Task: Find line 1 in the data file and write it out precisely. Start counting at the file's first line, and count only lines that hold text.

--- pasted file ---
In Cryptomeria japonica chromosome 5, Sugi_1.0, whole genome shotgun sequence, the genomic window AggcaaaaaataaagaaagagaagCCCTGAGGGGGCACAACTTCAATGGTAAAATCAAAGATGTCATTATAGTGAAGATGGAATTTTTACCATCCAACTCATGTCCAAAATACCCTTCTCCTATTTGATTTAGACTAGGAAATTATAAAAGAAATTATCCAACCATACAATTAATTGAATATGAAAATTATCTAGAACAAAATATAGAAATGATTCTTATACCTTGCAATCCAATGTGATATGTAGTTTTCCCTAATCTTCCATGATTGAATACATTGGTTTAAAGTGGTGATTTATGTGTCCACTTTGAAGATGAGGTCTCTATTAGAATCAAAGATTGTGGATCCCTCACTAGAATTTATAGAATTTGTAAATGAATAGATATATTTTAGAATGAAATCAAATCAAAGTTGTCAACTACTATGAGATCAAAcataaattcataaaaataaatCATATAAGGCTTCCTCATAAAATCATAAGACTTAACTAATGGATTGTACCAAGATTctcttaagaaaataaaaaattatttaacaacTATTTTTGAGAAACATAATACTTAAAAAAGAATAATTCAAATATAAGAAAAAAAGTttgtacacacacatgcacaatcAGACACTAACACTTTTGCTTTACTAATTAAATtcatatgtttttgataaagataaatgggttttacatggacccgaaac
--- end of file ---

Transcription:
In Cryptomeria japonica chromosome 5, Sugi_1.0, whole genome shotgun sequence, the genomic window AggcaaaaaataaagaaagagaagCCCTGAGGGGGCACAACTTCAATGGTAAAATCAAAGATGTCATTATAGTGAAGATGGAATTTTTACCATCCAACTCATGTCCAAAATACCCTTCTCCTATTTGATTTAGACTAGGAAATTATAAAAGAAATTATCCAACCATACAATTAATTGAATATGAAAATTATCTAGAACAAAATATAGAAATGATTCTTATACCTTGCAATCCAATGTGATATGTAGTTTTCCCTAATCTTCCATGATTGAATACATTGGTTTAAAGTGGTGATTTATGTGTCCACTTTGAAGATGAGGTCTCTATTAGAATCAAAGATTGTGGATCCCTCACTAGAATTTATAGAATTTGTAAATGAATAGATATATTTTAGAATGAAATCAAATCAAAGTTGTCAACTACTATGAGATCAAAcataaattcataaaaataaatCATATAAGGCTTCCTCATAAAATCATAAGACTTAACTAATGGATTGTACCAAGATTctcttaagaaaataaaaaattatttaacaacTATTTTTGAGAAACATAATACTTAAAAAAGAATAATTCAAATATAAGAAAAAAAGTttgtacacacacatgcacaatcAGACACTAACACTTTTGCTTTACTAATTAAATtcatatgtttttgataaagataaatgggttttacatggacccgaaac